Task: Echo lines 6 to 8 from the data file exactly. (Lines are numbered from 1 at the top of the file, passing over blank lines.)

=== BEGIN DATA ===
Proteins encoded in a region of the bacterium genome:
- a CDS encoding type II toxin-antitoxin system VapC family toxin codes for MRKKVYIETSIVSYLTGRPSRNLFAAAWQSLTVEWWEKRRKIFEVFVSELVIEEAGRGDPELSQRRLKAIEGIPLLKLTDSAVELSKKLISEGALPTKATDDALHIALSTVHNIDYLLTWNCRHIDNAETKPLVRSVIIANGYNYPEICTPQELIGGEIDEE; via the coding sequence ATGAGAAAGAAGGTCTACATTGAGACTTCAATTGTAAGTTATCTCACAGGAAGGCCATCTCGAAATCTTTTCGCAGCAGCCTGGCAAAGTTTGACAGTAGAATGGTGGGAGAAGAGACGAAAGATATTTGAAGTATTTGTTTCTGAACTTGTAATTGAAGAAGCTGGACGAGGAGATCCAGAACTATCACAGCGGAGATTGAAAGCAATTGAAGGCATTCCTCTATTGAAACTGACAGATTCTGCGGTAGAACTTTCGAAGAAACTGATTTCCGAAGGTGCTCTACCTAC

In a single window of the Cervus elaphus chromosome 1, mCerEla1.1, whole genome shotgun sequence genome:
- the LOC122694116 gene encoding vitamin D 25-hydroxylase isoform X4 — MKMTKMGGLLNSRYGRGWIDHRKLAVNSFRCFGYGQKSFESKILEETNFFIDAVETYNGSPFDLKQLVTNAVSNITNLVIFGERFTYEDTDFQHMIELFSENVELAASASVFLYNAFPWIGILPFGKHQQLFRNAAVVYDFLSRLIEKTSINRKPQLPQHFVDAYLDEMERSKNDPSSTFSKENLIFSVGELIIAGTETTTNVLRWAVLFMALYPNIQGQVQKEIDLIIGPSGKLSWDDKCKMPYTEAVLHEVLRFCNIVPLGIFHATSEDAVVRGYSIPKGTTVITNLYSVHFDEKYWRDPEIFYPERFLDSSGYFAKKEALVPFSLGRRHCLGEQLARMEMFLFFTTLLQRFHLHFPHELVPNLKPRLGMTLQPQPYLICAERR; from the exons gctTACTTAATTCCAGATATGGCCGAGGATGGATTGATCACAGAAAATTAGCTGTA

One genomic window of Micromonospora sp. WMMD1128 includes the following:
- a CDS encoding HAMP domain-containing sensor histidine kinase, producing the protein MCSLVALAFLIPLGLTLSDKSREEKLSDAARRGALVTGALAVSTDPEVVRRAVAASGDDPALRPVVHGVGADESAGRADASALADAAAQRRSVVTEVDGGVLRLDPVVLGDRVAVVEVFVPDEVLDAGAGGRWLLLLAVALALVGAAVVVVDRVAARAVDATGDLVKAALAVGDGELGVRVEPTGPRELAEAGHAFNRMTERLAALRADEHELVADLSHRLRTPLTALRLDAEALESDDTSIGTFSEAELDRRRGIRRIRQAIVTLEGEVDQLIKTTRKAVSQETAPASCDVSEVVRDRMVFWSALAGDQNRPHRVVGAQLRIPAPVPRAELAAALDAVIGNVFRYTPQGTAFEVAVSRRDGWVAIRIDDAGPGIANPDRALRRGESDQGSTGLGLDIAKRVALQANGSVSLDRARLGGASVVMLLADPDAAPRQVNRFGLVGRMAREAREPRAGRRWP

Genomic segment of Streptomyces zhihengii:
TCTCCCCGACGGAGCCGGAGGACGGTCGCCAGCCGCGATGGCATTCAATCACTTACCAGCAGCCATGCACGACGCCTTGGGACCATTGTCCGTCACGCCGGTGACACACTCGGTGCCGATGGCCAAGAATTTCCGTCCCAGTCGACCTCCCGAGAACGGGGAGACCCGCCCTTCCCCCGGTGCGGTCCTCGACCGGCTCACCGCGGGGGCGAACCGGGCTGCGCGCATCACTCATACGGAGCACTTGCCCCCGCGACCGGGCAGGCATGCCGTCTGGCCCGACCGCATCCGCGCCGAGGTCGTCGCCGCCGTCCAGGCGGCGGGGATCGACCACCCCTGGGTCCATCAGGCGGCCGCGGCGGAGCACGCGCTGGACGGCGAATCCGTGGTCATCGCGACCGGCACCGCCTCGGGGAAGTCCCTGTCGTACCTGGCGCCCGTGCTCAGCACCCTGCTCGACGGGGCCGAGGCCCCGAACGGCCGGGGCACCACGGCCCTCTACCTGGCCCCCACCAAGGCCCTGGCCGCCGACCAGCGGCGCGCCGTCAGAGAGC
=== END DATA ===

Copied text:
- a CDS encoding HAMP domain-containing sensor histidine kinase, producing the protein MCSLVALAFLIPLGLTLSDKSREEKLSDAARRGALVTGALAVSTDPEVVRRAVAASGDDPALRPVVHGVGADESAGRADASALADAAAQRRSVVTEVDGGVLRLDPVVLGDRVAVVEVFVPDEVLDAGAGGRWLLLLAVALALVGAAVVVVDRVAARAVDATGDLVKAALAVGDGELGVRVEPTGPRELAEAGHAFNRMTERLAALRADEHELVADLSHRLRTPLTALRLDAEALESDDTSIGTFSEAELDRRRGIRRIRQAIVTLEGEVDQLIKTTRKAVSQETAPASCDVSEVVRDRMVFWSALAGDQNRPHRVVGAQLRIPAPVPRAELAAALDAVIGNVFRYTPQGTAFEVAVSRRDGWVAIRIDDAGPGIANPDRALRRGESDQGSTGLGLDIAKRVALQANGSVSLDRARLGGASVVMLLADPDAAPRQVNRFGLVGRMAREAREPRAGRRWP

Genomic segment of Streptomyces zhihengii:
TCTCCCCGACGGAGCCGGAGGACGGTCGCCAGCCGCGATGGCATTCAATCACTTACCAGCAGCCATGCACGACGCCTTGGGACCATTGTCCGTCACGCCGGTGACACACTCGGTGCCGATGGCCAAGAATTTCCGTCCCAGTCGACCTCCCGAGAACGGGGAGACCCGCCCTTCCCCCGGTGCGGTCCTCGACCGGCTCACCGCGGGGGCGAACCGGGCTGCGCGCATCACTCATACGGAGCACTTGCCCCCGCGACCGGGCAGGCATGCCGTCTGGCCCGACCGCATCCGCGCCGAGGTCGTCGCCGCCGTCCAGGCGGCGGGGATCGACCACCCCTGGGTCCATCAGGCGGCCGCGGCGGAGCACGCGCTGGACGGCGAATCCGTGGTCATCGCGACCGGCACCGCCTCGGGGAAGTCCCTGTCGTACCTGGCGCCCGTGCTCAGCACCCTGCTCGACGGGGCCGAGGCCCCGAACGGCCGGGGCACCACGGCCCTCTACCTGGCCCCCACCAAGGCCCTGGCCGCCGACCAGCGGCGCGCCGTCAGAGAGC